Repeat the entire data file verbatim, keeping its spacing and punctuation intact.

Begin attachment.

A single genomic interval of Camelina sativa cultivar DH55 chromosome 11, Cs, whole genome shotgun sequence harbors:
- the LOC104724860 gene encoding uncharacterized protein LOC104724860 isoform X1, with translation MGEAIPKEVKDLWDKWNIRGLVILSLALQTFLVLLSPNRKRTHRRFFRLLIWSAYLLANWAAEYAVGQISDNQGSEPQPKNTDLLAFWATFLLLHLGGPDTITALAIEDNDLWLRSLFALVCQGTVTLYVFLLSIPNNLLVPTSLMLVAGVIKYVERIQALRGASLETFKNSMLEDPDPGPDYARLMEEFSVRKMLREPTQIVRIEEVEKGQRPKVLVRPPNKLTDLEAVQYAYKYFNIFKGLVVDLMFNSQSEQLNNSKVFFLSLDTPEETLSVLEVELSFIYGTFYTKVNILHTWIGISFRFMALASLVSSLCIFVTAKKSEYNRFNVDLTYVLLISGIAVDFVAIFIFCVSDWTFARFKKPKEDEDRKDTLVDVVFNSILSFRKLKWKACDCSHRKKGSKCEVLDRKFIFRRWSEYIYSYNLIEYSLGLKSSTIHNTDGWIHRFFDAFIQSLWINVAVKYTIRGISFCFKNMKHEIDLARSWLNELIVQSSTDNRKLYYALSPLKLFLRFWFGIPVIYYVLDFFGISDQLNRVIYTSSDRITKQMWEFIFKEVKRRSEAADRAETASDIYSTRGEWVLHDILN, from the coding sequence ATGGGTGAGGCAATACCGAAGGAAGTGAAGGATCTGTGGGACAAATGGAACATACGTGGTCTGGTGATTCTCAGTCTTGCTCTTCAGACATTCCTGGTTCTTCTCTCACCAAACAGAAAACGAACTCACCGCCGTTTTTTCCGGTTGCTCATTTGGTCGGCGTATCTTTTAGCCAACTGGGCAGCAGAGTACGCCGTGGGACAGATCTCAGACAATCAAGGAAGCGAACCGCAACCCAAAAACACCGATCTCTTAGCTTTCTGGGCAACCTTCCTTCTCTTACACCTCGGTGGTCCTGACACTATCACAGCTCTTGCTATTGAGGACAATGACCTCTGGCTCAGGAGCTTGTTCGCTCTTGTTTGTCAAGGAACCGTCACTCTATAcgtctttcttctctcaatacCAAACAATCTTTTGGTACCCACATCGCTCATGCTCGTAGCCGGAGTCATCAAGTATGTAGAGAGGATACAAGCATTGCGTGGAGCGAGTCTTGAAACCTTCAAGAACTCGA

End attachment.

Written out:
A single genomic interval of Camelina sativa cultivar DH55 chromosome 11, Cs, whole genome shotgun sequence harbors:
- the LOC104724860 gene encoding uncharacterized protein LOC104724860 isoform X1, with translation MGEAIPKEVKDLWDKWNIRGLVILSLALQTFLVLLSPNRKRTHRRFFRLLIWSAYLLANWAAEYAVGQISDNQGSEPQPKNTDLLAFWATFLLLHLGGPDTITALAIEDNDLWLRSLFALVCQGTVTLYVFLLSIPNNLLVPTSLMLVAGVIKYVERIQALRGASLETFKNSMLEDPDPGPDYARLMEEFSVRKMLREPTQIVRIEEVEKGQRPKVLVRPPNKLTDLEAVQYAYKYFNIFKGLVVDLMFNSQSEQLNNSKVFFLSLDTPEETLSVLEVELSFIYGTFYTKVNILHTWIGISFRFMALASLVSSLCIFVTAKKSEYNRFNVDLTYVLLISGIAVDFVAIFIFCVSDWTFARFKKPKEDEDRKDTLVDVVFNSILSFRKLKWKACDCSHRKKGSKCEVLDRKFIFRRWSEYIYSYNLIEYSLGLKSSTIHNTDGWIHRFFDAFIQSLWINVAVKYTIRGISFCFKNMKHEIDLARSWLNELIVQSSTDNRKLYYALSPLKLFLRFWFGIPVIYYVLDFFGISDQLNRVIYTSSDRITKQMWEFIFKEVKRRSEAADRAETASDIYSTRGEWVLHDILN, from the coding sequence ATGGGTGAGGCAATACCGAAGGAAGTGAAGGATCTGTGGGACAAATGGAACATACGTGGTCTGGTGATTCTCAGTCTTGCTCTTCAGACATTCCTGGTTCTTCTCTCACCAAACAGAAAACGAACTCACCGCCGTTTTTTCCGGTTGCTCATTTGGTCGGCGTATCTTTTAGCCAACTGGGCAGCAGAGTACGCCGTGGGACAGATCTCAGACAATCAAGGAAGCGAACCGCAACCCAAAAACACCGATCTCTTAGCTTTCTGGGCAACCTTCCTTCTCTTACACCTCGGTGGTCCTGACACTATCACAGCTCTTGCTATTGAGGACAATGACCTCTGGCTCAGGAGCTTGTTCGCTCTTGTTTGTCAAGGAACCGTCACTCTATAcgtctttcttctctcaatacCAAACAATCTTTTGGTACCCACATCGCTCATGCTCGTAGCCGGAGTCATCAAGTATGTAGAGAGGATACAAGCATTGCGTGGAGCGAGTCTTGAAACCTTCAAGAACTCGA